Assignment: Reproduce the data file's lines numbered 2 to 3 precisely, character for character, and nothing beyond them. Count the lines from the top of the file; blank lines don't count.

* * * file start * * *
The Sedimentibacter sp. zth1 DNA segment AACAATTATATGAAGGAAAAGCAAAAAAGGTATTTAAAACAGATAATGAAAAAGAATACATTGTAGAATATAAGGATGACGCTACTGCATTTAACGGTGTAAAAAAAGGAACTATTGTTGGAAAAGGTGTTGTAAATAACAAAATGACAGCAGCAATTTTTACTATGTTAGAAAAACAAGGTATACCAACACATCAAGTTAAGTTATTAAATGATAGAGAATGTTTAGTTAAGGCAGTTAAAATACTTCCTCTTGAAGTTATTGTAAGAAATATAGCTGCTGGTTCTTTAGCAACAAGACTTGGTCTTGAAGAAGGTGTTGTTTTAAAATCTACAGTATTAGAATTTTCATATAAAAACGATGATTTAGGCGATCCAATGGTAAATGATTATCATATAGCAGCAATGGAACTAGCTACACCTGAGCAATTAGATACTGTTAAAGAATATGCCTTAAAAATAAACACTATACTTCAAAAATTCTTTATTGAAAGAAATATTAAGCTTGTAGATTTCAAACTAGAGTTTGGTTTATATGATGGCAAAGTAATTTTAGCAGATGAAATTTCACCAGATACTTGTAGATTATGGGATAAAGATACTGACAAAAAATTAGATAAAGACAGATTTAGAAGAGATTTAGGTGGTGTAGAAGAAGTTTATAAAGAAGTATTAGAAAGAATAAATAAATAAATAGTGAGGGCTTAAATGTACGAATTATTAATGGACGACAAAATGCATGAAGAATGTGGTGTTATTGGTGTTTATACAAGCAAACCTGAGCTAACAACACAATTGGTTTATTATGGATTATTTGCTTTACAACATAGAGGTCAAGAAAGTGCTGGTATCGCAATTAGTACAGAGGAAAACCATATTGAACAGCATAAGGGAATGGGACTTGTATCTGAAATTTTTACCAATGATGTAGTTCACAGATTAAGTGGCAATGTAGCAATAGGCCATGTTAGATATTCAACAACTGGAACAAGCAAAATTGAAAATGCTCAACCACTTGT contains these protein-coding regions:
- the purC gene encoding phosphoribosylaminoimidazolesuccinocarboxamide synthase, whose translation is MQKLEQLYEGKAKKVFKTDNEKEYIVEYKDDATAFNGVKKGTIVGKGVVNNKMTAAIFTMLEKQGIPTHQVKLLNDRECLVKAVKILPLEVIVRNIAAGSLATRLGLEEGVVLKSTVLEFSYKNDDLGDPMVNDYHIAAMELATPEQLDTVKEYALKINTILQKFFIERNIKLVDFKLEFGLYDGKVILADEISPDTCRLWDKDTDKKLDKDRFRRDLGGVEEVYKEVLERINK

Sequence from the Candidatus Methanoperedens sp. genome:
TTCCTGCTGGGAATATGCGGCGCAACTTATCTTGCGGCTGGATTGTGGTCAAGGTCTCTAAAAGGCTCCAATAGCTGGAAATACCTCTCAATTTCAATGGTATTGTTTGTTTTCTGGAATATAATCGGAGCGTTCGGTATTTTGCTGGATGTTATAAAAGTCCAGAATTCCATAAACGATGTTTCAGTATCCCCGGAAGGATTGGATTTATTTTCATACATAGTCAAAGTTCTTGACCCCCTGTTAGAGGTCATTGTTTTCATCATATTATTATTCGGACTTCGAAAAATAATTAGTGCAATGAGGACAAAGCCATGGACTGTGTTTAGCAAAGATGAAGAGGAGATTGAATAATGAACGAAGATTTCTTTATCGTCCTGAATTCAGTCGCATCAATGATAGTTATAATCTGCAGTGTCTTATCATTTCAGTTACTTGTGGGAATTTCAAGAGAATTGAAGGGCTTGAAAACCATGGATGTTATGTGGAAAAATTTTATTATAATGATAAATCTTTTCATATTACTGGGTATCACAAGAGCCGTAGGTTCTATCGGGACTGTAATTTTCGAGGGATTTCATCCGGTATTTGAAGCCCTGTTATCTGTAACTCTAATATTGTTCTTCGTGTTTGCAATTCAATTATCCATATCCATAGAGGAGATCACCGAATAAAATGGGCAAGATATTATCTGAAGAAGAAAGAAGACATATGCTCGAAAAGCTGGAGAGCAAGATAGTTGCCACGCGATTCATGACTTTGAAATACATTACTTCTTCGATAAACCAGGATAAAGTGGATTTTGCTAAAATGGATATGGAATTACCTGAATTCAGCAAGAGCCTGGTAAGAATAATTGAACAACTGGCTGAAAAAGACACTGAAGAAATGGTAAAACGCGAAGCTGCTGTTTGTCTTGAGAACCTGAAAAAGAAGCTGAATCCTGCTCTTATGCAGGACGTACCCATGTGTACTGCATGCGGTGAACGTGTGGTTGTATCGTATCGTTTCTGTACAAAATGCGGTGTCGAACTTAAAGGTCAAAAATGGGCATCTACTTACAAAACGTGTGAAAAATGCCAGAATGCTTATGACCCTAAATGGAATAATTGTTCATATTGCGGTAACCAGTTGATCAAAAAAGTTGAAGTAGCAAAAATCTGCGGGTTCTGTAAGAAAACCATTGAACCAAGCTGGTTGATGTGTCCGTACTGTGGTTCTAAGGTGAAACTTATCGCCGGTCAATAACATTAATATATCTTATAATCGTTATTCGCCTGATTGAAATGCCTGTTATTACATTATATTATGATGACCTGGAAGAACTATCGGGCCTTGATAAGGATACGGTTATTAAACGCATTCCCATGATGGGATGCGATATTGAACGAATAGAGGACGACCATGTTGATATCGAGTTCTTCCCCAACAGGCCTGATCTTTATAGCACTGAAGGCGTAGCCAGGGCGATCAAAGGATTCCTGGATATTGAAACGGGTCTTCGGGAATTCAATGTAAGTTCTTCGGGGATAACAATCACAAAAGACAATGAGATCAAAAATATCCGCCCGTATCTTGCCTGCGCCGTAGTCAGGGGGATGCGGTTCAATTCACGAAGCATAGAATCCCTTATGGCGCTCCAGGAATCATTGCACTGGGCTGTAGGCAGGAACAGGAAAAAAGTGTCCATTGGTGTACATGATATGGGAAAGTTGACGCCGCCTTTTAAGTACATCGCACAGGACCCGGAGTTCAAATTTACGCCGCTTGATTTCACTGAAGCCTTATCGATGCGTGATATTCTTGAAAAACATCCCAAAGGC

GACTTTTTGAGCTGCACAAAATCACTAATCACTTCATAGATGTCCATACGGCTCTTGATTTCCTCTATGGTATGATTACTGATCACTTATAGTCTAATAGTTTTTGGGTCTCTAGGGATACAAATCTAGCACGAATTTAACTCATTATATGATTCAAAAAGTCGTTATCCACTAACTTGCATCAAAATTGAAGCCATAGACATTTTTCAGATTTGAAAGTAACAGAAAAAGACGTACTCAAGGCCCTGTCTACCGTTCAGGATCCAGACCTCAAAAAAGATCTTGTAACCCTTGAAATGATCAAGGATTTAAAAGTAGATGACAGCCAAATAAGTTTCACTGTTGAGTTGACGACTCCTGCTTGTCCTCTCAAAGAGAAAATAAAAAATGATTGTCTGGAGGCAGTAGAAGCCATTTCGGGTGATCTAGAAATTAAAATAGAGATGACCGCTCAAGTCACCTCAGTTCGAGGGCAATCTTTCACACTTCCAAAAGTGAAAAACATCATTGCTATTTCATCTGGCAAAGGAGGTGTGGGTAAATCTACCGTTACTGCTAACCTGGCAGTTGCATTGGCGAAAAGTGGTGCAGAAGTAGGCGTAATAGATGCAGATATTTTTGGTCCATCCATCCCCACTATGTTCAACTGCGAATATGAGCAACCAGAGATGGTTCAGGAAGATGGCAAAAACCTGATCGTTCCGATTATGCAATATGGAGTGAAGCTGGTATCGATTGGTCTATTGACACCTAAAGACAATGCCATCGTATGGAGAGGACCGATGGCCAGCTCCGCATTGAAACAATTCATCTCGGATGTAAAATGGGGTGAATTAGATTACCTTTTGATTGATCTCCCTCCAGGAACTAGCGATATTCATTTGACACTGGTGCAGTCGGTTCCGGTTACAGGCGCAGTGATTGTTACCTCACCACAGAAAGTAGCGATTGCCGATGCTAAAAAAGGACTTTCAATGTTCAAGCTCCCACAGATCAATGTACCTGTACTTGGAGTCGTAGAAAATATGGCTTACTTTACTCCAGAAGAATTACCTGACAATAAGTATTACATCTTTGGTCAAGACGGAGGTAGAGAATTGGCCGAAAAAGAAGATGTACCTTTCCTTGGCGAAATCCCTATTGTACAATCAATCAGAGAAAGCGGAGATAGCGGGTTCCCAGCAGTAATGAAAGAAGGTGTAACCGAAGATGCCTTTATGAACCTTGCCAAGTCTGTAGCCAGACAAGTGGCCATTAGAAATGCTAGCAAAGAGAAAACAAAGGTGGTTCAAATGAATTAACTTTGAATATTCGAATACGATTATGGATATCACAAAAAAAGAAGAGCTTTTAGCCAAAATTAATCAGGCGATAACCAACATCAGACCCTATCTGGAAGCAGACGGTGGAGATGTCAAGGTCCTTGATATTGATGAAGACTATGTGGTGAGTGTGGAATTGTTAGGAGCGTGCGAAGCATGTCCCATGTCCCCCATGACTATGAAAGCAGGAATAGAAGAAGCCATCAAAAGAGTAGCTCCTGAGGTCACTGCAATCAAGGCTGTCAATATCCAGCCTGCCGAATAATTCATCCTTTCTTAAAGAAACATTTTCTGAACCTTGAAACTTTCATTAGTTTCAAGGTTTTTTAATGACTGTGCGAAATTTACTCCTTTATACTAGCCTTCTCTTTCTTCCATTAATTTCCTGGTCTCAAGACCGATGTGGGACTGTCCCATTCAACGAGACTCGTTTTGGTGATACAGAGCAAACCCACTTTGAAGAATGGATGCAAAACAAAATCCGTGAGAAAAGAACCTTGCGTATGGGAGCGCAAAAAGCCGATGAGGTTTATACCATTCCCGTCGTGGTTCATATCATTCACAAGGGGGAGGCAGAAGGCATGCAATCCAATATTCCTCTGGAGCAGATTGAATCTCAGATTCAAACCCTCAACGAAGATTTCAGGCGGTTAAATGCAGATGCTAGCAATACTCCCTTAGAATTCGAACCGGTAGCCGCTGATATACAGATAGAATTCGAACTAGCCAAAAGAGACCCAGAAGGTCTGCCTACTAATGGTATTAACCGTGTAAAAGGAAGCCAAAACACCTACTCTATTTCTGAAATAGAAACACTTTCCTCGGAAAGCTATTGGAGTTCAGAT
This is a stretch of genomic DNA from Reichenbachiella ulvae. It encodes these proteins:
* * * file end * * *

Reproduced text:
- the purC gene encoding phosphoribosylaminoimidazolesuccinocarboxamide synthase, whose translation is MQKLEQLYEGKAKKVFKTDNEKEYIVEYKDDATAFNGVKKGTIVGKGVVNNKMTAAIFTMLEKQGIPTHQVKLLNDRECLVKAVKILPLEVIVRNIAAGSLATRLGLEEGVVLKSTVLEFSYKNDDLGDPMVNDYHIAAMELATPEQLDTVKEYALKINTILQKFFIERNIKLVDFKLEFGLYDGKVILADEISPDTCRLWDKDTDKKLDKDRFRRDLGGVEEVYKEVLERINK

Sequence from the Candidatus Methanoperedens sp. genome: